Carbon dioxide is a well-mixed gas in the earth’s atmosphere. The ratio of carbon dioxide to nitrogen and oxygen is the same at the poles and at the equator and on the surface and at very high altitudes. It is currently 394 parts per million by volume. If you measure it in one place, then you know the concentration everyplace else. This is not true for water vapor, by the way, as there is very little water vapor in the atmosphere over deserts which are too dry and over the poles which are too cold but lots of water vapor over tropical rain forests. Also as water vapor rises in the atmosphere, which it does at the equator, it condenses out in the cold upper troposphere forming clouds, subsequently precipitating out as rain. Water vapor is not a well mixed gas. It depends intimately on the local temperature whereas carbon dioxide does not. This is why carbon dioxide is the principle greenhouse gas or the Earth’s thermostat [8] while water vapor is simply an amplifying feedback.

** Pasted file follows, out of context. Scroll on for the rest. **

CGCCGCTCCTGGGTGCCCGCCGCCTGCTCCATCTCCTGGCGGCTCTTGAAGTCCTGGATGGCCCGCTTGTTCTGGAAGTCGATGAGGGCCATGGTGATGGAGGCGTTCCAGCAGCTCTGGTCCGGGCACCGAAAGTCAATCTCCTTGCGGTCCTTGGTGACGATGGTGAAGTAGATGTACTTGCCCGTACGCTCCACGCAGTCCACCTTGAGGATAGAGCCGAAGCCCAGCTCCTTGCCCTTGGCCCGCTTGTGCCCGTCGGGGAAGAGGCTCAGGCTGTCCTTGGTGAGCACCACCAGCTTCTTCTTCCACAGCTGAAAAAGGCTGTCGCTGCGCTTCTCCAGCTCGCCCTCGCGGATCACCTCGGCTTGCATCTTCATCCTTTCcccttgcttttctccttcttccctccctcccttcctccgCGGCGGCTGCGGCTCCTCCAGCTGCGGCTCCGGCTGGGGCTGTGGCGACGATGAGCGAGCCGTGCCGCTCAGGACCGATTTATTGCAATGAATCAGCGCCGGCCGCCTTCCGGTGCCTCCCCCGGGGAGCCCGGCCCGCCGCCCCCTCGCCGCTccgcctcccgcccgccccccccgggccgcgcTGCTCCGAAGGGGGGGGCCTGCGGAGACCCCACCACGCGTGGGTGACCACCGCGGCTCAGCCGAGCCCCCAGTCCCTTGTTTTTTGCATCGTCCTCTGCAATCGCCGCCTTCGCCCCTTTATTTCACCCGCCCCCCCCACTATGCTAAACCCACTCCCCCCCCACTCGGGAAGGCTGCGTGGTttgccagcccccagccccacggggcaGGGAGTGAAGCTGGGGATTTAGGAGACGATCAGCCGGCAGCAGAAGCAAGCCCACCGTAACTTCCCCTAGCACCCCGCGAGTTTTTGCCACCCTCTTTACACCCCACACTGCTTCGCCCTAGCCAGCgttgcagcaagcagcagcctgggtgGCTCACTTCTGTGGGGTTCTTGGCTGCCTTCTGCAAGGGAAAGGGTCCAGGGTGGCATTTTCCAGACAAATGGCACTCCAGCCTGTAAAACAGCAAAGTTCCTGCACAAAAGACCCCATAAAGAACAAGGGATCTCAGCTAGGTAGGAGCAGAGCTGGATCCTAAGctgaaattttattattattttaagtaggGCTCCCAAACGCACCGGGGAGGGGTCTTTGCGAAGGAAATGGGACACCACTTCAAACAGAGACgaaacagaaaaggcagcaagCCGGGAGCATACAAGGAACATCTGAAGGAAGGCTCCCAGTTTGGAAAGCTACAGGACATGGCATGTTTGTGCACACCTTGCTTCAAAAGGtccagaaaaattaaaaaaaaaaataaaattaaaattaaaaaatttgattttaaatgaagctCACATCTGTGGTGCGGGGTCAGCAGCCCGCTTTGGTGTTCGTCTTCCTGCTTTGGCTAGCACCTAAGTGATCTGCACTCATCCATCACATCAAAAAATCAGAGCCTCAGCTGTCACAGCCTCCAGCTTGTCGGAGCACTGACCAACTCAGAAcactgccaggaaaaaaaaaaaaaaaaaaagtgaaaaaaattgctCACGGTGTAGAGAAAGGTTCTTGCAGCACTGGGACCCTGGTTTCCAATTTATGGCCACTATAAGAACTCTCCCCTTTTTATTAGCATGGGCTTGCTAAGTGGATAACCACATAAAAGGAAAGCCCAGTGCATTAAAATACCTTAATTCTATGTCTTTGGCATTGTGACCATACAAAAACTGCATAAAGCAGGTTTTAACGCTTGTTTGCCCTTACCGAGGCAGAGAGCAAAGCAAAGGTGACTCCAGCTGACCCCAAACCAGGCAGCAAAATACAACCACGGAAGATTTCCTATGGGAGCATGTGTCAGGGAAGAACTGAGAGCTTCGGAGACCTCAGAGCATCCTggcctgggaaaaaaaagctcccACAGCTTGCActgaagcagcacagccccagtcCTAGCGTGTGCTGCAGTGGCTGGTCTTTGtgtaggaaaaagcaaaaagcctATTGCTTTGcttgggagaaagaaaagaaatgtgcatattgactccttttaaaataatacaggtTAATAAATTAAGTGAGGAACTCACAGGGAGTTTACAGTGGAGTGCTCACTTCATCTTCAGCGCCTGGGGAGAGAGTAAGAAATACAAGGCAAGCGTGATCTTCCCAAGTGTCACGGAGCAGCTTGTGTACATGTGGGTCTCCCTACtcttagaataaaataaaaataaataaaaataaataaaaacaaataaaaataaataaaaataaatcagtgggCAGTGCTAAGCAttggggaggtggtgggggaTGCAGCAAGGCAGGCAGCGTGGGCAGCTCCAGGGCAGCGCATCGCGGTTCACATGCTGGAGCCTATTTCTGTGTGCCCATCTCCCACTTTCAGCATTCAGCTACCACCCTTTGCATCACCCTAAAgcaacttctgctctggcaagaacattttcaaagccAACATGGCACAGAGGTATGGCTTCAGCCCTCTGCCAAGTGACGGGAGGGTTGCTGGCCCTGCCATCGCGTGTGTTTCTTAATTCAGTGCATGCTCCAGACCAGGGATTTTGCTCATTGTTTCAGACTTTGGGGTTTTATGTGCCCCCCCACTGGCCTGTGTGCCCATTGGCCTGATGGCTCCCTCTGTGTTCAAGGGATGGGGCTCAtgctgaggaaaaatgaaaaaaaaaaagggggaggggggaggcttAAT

What this means is that the ice core temperature data from Antarctica can only reflect the temperature at Antarctica at any specific time. But the carbon dioxide concentration measured in the ice cores can be used to reliably reflect the global concentration at that same time. Does this mean that the temperature measured by appropriate proxies in the ice core does not tell us anything about the global temperature? No not at all. When the global temperature rises, it rises nearly everywhere but just not at the same rate or by the same amount sometimes lagging by many centuries.